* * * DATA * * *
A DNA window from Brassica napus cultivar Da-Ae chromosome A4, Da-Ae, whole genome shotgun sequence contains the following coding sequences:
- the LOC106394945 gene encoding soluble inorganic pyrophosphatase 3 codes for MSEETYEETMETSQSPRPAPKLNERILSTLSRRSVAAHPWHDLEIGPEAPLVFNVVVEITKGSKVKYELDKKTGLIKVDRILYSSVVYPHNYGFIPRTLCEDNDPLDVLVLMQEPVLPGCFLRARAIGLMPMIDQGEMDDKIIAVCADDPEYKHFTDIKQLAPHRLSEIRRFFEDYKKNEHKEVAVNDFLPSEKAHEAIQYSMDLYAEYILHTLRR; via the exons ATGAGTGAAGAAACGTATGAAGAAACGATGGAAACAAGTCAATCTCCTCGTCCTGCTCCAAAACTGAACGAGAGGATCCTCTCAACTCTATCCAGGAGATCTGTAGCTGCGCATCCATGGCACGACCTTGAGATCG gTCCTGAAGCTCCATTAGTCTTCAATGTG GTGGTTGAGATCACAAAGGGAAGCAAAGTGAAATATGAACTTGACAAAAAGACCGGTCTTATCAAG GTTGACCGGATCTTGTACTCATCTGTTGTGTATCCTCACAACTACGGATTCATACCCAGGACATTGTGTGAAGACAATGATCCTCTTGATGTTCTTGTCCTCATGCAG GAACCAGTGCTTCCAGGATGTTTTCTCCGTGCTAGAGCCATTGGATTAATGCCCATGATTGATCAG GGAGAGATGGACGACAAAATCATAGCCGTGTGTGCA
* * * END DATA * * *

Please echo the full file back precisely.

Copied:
A DNA window from Brassica napus cultivar Da-Ae chromosome A4, Da-Ae, whole genome shotgun sequence contains the following coding sequences:
- the LOC106394945 gene encoding soluble inorganic pyrophosphatase 3 codes for MSEETYEETMETSQSPRPAPKLNERILSTLSRRSVAAHPWHDLEIGPEAPLVFNVVVEITKGSKVKYELDKKTGLIKVDRILYSSVVYPHNYGFIPRTLCEDNDPLDVLVLMQEPVLPGCFLRARAIGLMPMIDQGEMDDKIIAVCADDPEYKHFTDIKQLAPHRLSEIRRFFEDYKKNEHKEVAVNDFLPSEKAHEAIQYSMDLYAEYILHTLRR; via the exons ATGAGTGAAGAAACGTATGAAGAAACGATGGAAACAAGTCAATCTCCTCGTCCTGCTCCAAAACTGAACGAGAGGATCCTCTCAACTCTATCCAGGAGATCTGTAGCTGCGCATCCATGGCACGACCTTGAGATCG gTCCTGAAGCTCCATTAGTCTTCAATGTG GTGGTTGAGATCACAAAGGGAAGCAAAGTGAAATATGAACTTGACAAAAAGACCGGTCTTATCAAG GTTGACCGGATCTTGTACTCATCTGTTGTGTATCCTCACAACTACGGATTCATACCCAGGACATTGTGTGAAGACAATGATCCTCTTGATGTTCTTGTCCTCATGCAG GAACCAGTGCTTCCAGGATGTTTTCTCCGTGCTAGAGCCATTGGATTAATGCCCATGATTGATCAG GGAGAGATGGACGACAAAATCATAGCCGTGTGTGCA